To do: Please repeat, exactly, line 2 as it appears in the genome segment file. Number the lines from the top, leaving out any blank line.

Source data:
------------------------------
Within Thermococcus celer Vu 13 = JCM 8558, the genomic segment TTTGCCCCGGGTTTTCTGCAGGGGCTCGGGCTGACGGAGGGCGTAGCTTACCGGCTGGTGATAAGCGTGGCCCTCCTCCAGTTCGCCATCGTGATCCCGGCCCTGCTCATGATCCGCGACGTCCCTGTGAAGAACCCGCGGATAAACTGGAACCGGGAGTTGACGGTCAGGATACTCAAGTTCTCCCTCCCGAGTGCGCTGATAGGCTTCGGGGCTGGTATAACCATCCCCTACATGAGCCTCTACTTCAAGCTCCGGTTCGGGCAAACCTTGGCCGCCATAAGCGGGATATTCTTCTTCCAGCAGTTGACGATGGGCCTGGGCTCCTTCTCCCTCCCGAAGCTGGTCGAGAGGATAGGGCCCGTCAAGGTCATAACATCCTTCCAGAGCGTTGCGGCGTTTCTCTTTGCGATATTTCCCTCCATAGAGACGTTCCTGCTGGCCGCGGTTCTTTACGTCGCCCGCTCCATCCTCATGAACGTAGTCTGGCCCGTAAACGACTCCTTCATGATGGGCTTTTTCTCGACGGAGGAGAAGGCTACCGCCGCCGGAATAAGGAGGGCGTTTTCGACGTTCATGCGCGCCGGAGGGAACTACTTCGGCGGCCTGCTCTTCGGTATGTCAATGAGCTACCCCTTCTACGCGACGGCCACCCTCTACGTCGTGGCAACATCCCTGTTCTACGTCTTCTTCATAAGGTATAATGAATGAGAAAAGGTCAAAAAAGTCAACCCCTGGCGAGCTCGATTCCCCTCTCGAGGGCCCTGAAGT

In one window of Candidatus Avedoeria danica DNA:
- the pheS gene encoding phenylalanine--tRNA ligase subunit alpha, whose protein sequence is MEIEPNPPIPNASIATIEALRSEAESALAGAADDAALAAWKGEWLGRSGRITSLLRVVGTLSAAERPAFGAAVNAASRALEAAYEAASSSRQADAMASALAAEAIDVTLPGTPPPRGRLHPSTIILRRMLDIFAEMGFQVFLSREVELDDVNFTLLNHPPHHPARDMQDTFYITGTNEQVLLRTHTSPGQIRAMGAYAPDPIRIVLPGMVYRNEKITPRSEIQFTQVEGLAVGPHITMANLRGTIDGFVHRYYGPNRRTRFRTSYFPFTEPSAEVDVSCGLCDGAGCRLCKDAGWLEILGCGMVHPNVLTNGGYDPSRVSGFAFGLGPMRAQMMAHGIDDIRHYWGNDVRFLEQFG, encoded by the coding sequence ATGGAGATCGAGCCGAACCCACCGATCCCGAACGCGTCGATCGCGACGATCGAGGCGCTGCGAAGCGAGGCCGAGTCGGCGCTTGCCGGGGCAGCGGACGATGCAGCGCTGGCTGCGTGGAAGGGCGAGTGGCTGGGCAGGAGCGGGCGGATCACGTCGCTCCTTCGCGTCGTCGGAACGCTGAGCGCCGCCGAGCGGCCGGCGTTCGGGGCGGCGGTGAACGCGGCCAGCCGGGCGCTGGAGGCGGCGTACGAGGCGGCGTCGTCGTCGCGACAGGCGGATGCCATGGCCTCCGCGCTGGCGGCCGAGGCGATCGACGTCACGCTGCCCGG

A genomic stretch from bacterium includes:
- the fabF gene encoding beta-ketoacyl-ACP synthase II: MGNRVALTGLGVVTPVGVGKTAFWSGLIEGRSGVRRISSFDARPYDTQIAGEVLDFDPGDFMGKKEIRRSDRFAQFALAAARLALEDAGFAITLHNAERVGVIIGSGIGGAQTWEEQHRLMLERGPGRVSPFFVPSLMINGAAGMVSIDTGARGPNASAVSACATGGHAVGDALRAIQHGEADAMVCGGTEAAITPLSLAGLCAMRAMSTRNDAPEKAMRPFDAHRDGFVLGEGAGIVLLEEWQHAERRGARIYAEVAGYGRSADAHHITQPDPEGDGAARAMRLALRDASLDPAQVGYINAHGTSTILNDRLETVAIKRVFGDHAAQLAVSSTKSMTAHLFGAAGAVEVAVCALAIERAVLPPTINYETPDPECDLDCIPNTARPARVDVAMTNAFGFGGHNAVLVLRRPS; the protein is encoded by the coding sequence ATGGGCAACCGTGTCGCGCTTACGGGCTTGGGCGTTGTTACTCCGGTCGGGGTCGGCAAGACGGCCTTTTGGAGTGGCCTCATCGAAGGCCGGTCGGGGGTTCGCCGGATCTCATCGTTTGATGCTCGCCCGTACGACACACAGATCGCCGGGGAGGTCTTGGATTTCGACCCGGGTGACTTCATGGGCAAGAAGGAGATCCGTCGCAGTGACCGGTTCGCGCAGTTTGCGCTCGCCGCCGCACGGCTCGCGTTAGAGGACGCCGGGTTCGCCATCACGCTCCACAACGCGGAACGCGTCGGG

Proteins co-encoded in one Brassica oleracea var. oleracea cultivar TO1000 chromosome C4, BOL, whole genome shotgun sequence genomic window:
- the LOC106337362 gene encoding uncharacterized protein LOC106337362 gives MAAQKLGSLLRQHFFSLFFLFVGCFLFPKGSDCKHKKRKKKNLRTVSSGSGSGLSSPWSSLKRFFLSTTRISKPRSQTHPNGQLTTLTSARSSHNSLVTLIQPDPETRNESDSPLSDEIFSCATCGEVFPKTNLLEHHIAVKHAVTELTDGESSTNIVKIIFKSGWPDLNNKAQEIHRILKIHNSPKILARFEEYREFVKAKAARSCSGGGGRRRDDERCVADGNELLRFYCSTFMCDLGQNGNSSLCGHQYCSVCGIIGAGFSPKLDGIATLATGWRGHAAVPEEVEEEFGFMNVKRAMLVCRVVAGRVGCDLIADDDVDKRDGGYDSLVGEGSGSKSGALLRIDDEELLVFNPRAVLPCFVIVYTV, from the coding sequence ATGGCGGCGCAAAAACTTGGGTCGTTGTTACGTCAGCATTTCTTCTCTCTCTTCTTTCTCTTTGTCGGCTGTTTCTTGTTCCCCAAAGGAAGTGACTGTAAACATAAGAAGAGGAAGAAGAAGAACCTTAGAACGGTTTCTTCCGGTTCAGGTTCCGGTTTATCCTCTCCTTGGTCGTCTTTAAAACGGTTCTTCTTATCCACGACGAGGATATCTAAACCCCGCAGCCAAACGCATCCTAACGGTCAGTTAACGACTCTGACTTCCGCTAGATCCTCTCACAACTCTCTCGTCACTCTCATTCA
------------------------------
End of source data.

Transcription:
In one window of Candidatus Avedoeria danica DNA: